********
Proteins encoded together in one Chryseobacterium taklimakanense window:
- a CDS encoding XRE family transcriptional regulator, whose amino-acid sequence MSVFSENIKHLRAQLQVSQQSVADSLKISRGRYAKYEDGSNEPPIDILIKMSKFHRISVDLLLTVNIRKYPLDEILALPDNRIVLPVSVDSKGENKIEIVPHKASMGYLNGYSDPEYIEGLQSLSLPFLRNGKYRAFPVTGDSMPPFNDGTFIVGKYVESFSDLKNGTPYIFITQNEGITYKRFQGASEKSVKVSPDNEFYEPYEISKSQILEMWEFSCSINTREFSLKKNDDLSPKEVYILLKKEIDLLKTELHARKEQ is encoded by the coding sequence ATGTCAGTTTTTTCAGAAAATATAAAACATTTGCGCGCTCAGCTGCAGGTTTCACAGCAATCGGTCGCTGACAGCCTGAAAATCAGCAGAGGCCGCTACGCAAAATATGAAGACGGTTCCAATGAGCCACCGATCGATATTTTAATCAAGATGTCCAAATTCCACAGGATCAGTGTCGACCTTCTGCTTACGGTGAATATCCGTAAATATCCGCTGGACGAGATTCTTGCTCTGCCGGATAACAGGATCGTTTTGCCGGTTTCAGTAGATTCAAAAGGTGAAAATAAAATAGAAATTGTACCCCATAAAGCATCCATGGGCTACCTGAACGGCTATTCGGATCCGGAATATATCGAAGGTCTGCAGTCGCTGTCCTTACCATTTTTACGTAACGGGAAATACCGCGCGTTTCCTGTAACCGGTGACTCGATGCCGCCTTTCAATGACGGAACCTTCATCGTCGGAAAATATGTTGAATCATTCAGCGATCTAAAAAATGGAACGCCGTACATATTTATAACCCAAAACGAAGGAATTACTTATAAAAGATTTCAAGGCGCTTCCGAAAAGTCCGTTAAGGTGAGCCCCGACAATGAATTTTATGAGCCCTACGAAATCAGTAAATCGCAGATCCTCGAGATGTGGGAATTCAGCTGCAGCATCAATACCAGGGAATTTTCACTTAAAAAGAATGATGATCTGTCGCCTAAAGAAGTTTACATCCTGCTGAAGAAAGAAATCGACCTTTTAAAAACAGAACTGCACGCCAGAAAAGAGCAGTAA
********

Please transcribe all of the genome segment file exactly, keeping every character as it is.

Proteins encoded together in one Chryseobacterium taklimakanense window:
- a CDS encoding XRE family transcriptional regulator, whose amino-acid sequence MSVFSENIKHLRAQLQVSQQSVADSLKISRGRYAKYEDGSNEPPIDILIKMSKFHRISVDLLLTVNIRKYPLDEILALPDNRIVLPVSVDSKGENKIEIVPHKASMGYLNGYSDPEYIEGLQSLSLPFLRNGKYRAFPVTGDSMPPFNDGTFIVGKYVESFSDLKNGTPYIFITQNEGITYKRFQGASEKSVKVSPDNEFYEPYEISKSQILEMWEFSCSINTREFSLKKNDDLSPKEVYILLKKEIDLLKTELHARKEQ is encoded by the coding sequence ATGTCAGTTTTTTCAGAAAATATAAAACATTTGCGCGCTCAGCTGCAGGTTTCACAGCAATCGGTCGCTGACAGCCTGAAAATCAGCAGAGGCCGCTACGCAAAATATGAAGACGGTTCCAATGAGCCACCGATCGATATTTTAATCAAGATGTCCAAATTCCACAGGATCAGTGTCGACCTTCTGCTTACGGTGAATATCCGTAAATATCCGCTGGACGAGATTCTTGCTCTGCCGGATAACAGGATCGTTTTGCCGGTTTCAGTAGATTCAAAAGGTGAAAATAAAATAGAAATTGTACCCCATAAAGCATCCATGGGCTACCTGAACGGCTATTCGGATCCGGAATATATCGAAGGTCTGCAGTCGCTGTCCTTACCATTTTTACGTAACGGGAAATACCGCGCGTTTCCTGTAACCGGTGACTCGATGCCGCCTTTCAATGACGGAACCTTCATCGTCGGAAAATATGTTGAATCATTCAGCGATCTAAAAAATGGAACGCCGTACATATTTATAACCCAAAACGAAGGAATTACTTATAAAAGATTTCAAGGCGCTTCCGAAAAGTCCGTTAAGGTGAGCCCCGACAATGAATTTTATGAGCCCTACGAAATCAGTAAATCGCAGATCCTCGAGATGTGGGAATTCAGCTGCAGCATCAATACCAGGGAATTTTCACTTAAAAAGAATGATGATCTGTCGCCTAAAGAAGTTTACATCCTGCTGAAGAAAGAAATCGACCTTTTAAAAACAGAACTGCACGCCAGAAAAGAGCAGTAA